It is designed so you can share the journey with like-minded people and enjoy each other’s company.
Your escort/host provides assistance, support and guidance to ensure you have an exceptional experience, with camaraderie and fun for all to enjoy.


Although this trip is escorted/hosted, you are free to walk at your own pace in your own time.

You will be provided with a pack of easy to read maps and instructions, complete with directions to guide you on the well-marked paths and tracks, following the yellow arrows. Your pack will be available at your joining hotel on the first day of your trip.T

his itinerary is carefully designed for easy to manage walking days. There is a basic level of fitness required and some uphill stretches in part, however, given you only need carry a lightweight day bag and your water supply, which can be replenished in the various villages on route, and other essentials such as snacks, it makes this trip very manageable for any inexperienced walker.



Your stay will be in an excellent combination of centrally located hotels and charming village accommodation dotted along the Camino.

The character, comfort and often the uniqueness of the accommodation all adds to the experience. In some villages you will stay in ‘Casa Rurals’, which are bed and breakfast style accommodation. 

Your private accommodation is pre-booked in advance and is on a twin share basis with private en suite facilities. Single supplement is on request and where possible we will offer a gender share option as requested.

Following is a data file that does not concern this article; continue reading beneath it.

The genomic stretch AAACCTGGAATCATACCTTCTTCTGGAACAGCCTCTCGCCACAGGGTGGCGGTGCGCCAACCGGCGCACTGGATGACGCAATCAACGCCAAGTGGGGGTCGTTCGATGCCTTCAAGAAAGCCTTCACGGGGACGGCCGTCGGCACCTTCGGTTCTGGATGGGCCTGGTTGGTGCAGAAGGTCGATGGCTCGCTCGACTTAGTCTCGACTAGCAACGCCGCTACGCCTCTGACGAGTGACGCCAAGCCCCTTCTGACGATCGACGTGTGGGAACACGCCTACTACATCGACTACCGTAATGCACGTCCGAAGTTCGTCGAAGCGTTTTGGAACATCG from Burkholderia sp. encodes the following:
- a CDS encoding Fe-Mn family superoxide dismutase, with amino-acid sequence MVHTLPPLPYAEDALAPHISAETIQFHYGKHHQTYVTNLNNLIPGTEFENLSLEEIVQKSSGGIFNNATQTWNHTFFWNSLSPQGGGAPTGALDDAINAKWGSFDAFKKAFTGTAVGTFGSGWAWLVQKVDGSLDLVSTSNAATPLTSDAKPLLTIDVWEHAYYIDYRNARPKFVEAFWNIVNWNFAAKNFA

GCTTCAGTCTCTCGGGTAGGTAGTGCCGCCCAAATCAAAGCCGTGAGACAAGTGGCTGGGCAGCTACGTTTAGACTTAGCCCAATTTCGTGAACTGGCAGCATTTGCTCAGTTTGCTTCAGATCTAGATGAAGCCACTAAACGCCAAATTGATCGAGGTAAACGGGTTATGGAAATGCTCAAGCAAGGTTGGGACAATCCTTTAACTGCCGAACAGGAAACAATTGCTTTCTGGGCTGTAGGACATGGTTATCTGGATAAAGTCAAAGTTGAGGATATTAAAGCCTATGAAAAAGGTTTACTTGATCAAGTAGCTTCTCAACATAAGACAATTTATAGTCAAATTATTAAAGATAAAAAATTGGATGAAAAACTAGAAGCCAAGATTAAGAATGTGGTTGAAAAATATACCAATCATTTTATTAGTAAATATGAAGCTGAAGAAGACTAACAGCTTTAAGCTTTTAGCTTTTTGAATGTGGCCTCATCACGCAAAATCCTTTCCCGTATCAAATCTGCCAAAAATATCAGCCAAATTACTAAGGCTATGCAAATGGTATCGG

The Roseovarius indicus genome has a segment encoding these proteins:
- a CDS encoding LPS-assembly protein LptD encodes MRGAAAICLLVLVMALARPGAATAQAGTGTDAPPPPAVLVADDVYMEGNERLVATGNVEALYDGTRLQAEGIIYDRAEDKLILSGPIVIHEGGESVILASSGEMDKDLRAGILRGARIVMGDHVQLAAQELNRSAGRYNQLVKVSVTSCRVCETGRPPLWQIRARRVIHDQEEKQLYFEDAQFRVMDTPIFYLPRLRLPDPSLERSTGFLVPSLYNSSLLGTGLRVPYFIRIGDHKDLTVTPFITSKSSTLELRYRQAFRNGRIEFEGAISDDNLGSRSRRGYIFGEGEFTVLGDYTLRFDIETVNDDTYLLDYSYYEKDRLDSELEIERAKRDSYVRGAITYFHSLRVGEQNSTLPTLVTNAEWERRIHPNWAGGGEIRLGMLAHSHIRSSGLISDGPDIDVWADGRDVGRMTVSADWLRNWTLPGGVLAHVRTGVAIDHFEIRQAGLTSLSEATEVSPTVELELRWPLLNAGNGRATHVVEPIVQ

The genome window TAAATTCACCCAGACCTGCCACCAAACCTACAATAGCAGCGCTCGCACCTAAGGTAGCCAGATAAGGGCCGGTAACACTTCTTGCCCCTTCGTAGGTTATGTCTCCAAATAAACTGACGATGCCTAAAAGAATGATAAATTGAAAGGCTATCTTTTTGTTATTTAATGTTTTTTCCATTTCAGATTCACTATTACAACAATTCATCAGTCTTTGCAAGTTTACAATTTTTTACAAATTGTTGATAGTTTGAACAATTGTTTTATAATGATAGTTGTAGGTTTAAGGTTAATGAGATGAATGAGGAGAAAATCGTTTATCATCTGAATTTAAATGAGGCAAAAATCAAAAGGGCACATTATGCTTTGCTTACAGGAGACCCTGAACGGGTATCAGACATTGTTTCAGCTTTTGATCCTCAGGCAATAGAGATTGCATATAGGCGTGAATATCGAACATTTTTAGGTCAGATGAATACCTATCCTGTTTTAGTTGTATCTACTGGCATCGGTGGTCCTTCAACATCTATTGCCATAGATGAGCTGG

The local cuisine is also a highlight. On occasion, mama will be in the kitchen preparing a three course hearty meal known as the pilgrim’s staple , which comes complete with a bottle of wine, (which can be returned to the kitchen if you wish, or if you are under age!). The cook, or regular chef will not disappoint, and all dietary requirements are taken care of in advance. The language is Spanish. English is difficult to find, which adds an exciting dimension and a great reminder that you are travelling in a foreign land.


ARRIVE LEON - Day 1/Night 1

Like all cities, the best way to get around is by foot.  Wander through the “Humedo”, the city’s old town, strolling through the “Romantico” neighbourhood, and the many city squares, where you can try your language skills, and shake off any jet lag.  The Paella is a favourite dish and if you arrive on one of their market days, there will be many stalls of Tapas to sample.

LEON/ HOSPITAL DE ORBIGO - ASTORGA 16km. Estimated walking time approx. 4 hours - Day 2/Night 2

After breakfast you will be transferred to the village of Hospital de Orbigo, where you will commence the walk to Astorga, passing through some glorious scenery. Astorga is positioned beautifully on a hilltop and it is here you have the chance to see the genius work of Antoni Gaudi. Gaudi’s work was influenced by his passions in life, architecture, nature, and religion. The impressive cathedral, the Bishop’s Palace is his design.
Here you can also sample a mantecadas, famous in Astorga and seen in all the bakery windows. Mantecadas is a Spanish sponge pastry, a cross between a muffin and a scone.
You will need to be prepared with the words ‘Hola’ and ‘Buen Camino’ the most commonly spoken words on the pilgrimage.

ASTORGA - RABANAL 20km. Estimated walking time approx. 5 hours - Day 3/Night 3

Leaving Astorga, you set off from Plaza Mayor following the yellow arrows along a well-marked trail. A day of beautiful countryside and small villages with well-crafted cobble stone streets. There is a magical place on along the Camino today, where history has it that there was once a former cross on a Roman altar in worship of Mercury, the god of the road; the said cross was put there by the hermit called Gaucelmo, who devoted his life to protecting the pilgrims on route.